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Medicare Part D Claims Rejections for Nursing Home Residents, 2006 to 2010
David G. Stevenson, PhD; Laura M. Keohane, MS; Susan L. Mitchell, MD, MPH; Barbara J. Zarowitz, PharmD, FCCP, BCPS, CGP, FASCP; and Haiden A. Huskamp, PhD
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Medicare Part D Claims Rejections for Nursing Home Residents, 2006 to 2010

David G. Stevenson, PhD; Laura M. Keohane, MS; Susan L. Mitchell, MD, MPH; Barbara J. Zarowitz, PharmD, FCCP, BCPS, CGP, FASCP; and Haiden A. Huskamp, PhD
This study presents data on paid and rejected claims submitted by 1 large long-term care pharmacy over the initial 5 years of Medicare Part D.
Over the initial 5 years of Medicare Part D, nearly 1 in 6 drug claims for beneficiaries living in nursing homes and other long-term care settings was rejected. Although one might have expected the rejection rate to decline over time after the initial transition to the program and as pharmacies and clinicians grew more accustomed to working across private plans, this has not occurred. After an initial decline, the rejection rate has increased slightly each year. At the same time, reasons for denials have evolved considerably. Lack of coverage has become less of a factor in claims rejections than it was initially; increasingly, other formulary tools such as drug utilization review, quantity-related coverage limits, and prior authorization are used to deny claims. Although these results are consistent with broader trends concerning PDP formularies, somewhat more surprising is the persistence of administrative claims rejections throughout the study period, a feature that likely reflects the complexity of working across multiple plans and policies in a given year, as well as changes in coverage policies over time.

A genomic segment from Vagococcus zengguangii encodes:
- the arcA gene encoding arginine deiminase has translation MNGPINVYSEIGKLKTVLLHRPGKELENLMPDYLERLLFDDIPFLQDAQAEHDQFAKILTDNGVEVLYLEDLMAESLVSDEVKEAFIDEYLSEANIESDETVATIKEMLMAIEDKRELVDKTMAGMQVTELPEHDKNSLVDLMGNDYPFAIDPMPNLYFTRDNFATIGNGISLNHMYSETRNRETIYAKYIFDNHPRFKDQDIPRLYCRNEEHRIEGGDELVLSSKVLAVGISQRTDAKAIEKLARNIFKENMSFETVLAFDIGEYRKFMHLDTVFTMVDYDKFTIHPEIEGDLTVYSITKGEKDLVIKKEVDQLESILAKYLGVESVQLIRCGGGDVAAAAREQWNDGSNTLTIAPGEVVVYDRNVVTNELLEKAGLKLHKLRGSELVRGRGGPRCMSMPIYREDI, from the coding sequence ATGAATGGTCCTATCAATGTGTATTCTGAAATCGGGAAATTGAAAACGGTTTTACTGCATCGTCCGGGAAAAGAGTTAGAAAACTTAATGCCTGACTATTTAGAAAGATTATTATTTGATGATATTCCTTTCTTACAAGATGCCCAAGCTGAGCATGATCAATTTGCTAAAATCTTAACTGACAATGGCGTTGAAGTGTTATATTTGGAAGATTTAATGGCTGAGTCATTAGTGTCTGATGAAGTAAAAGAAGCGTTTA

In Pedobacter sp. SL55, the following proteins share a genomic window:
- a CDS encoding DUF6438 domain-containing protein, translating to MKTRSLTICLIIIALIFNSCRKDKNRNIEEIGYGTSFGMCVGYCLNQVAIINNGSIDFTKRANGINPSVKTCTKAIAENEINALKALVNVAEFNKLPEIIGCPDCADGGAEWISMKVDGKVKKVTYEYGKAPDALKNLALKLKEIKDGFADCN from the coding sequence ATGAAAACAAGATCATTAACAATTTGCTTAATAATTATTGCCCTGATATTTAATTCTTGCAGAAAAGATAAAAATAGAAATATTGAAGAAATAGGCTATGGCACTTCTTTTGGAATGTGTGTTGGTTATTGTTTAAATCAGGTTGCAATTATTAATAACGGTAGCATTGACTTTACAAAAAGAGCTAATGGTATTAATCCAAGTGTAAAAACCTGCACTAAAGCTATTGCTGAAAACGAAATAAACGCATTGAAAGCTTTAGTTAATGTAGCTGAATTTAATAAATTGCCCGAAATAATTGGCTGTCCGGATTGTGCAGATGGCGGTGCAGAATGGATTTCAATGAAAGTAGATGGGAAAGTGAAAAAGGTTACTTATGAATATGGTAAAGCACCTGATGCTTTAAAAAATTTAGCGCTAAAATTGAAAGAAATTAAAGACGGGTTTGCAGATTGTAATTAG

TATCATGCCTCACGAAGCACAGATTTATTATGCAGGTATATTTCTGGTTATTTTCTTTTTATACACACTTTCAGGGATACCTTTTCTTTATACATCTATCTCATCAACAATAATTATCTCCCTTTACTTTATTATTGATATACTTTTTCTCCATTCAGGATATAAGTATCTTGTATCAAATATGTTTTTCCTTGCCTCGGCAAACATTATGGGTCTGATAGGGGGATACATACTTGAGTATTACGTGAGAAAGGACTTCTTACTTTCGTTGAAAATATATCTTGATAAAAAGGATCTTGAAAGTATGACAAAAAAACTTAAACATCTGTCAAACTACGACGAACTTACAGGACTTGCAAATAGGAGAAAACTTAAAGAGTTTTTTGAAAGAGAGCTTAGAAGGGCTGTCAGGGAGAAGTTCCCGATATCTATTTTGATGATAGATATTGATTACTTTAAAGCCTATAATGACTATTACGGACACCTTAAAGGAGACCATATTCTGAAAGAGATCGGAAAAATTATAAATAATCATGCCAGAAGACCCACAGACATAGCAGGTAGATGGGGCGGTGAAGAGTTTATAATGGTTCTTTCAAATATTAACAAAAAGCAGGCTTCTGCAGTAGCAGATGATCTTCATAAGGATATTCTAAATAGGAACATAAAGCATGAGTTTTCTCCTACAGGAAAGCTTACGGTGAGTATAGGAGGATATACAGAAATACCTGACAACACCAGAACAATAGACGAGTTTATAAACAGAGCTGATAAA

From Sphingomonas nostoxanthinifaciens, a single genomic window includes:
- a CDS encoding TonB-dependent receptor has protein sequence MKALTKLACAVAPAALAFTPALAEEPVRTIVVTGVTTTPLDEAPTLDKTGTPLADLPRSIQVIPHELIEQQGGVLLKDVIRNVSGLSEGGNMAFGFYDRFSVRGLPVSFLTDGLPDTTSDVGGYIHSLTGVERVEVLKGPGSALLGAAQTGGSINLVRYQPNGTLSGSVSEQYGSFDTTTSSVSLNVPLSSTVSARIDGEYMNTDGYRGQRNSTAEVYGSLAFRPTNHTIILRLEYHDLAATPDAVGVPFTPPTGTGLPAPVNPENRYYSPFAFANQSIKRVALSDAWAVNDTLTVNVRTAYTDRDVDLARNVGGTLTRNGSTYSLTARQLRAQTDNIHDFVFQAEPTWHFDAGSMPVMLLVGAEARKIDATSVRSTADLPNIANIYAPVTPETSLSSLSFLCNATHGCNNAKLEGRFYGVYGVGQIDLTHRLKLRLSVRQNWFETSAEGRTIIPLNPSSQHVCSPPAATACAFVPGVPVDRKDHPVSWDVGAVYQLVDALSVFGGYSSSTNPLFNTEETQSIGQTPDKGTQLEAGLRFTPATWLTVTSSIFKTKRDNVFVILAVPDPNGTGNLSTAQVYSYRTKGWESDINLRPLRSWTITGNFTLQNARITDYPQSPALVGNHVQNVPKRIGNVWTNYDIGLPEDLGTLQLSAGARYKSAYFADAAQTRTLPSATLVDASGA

Not surprisingly, rejection rates and reasons varied considerably across products. Medications most commonly used by nursing home residents generally have below average denial rates (around 1 in 7 claims), with coverage issues rarely noted. Given the relatively low cost of many of these drugs (9 out of 10 most commonly used drugs are generics), these features are unsurprising. Among drugs with the highest rejection rates, explanations for denials are complex and vary across products, which include generics, brand drugs with generic alternatives, and brand drugs without generic alternatives.